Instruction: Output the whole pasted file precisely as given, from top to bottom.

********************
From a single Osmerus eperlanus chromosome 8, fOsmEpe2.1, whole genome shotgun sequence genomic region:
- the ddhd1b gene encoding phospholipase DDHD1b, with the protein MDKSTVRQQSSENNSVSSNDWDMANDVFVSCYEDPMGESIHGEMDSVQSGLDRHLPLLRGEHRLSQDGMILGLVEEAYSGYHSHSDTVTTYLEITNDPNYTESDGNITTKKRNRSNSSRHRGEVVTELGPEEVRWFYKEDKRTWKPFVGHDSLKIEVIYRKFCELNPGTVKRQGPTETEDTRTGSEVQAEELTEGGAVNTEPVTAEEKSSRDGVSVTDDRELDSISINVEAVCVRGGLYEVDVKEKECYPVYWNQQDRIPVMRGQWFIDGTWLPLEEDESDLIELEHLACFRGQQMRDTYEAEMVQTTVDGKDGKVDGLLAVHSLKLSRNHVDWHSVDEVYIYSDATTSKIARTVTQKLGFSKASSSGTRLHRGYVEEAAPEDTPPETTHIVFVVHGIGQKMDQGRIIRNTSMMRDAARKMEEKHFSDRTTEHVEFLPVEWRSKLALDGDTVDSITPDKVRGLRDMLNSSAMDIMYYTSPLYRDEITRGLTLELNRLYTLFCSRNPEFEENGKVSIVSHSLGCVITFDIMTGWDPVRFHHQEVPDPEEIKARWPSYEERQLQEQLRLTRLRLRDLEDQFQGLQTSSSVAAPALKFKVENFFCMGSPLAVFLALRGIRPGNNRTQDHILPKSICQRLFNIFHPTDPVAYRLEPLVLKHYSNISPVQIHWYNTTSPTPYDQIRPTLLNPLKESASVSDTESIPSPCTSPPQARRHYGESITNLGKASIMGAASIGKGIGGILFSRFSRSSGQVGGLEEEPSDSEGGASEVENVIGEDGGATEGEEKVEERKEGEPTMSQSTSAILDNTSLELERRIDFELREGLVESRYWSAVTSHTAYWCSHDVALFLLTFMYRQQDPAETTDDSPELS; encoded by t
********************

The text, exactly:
From a single Osmerus eperlanus chromosome 8, fOsmEpe2.1, whole genome shotgun sequence genomic region:
- the ddhd1b gene encoding phospholipase DDHD1b, with the protein MDKSTVRQQSSENNSVSSNDWDMANDVFVSCYEDPMGESIHGEMDSVQSGLDRHLPLLRGEHRLSQDGMILGLVEEAYSGYHSHSDTVTTYLEITNDPNYTESDGNITTKKRNRSNSSRHRGEVVTELGPEEVRWFYKEDKRTWKPFVGHDSLKIEVIYRKFCELNPGTVKRQGPTETEDTRTGSEVQAEELTEGGAVNTEPVTAEEKSSRDGVSVTDDRELDSISINVEAVCVRGGLYEVDVKEKECYPVYWNQQDRIPVMRGQWFIDGTWLPLEEDESDLIELEHLACFRGQQMRDTYEAEMVQTTVDGKDGKVDGLLAVHSLKLSRNHVDWHSVDEVYIYSDATTSKIARTVTQKLGFSKASSSGTRLHRGYVEEAAPEDTPPETTHIVFVVHGIGQKMDQGRIIRNTSMMRDAARKMEEKHFSDRTTEHVEFLPVEWRSKLALDGDTVDSITPDKVRGLRDMLNSSAMDIMYYTSPLYRDEITRGLTLELNRLYTLFCSRNPEFEENGKVSIVSHSLGCVITFDIMTGWDPVRFHHQEVPDPEEIKARWPSYEERQLQEQLRLTRLRLRDLEDQFQGLQTSSSVAAPALKFKVENFFCMGSPLAVFLALRGIRPGNNRTQDHILPKSICQRLFNIFHPTDPVAYRLEPLVLKHYSNISPVQIHWYNTTSPTPYDQIRPTLLNPLKESASVSDTESIPSPCTSPPQARRHYGESITNLGKASIMGAASIGKGIGGILFSRFSRSSGQVGGLEEEPSDSEGGASEVENVIGEDGGATEGEEKVEERKEGEPTMSQSTSAILDNTSLELERRIDFELREGLVESRYWSAVTSHTAYWCSHDVALFLLTFMYRQQDPAETTDDSPELS; encoded by t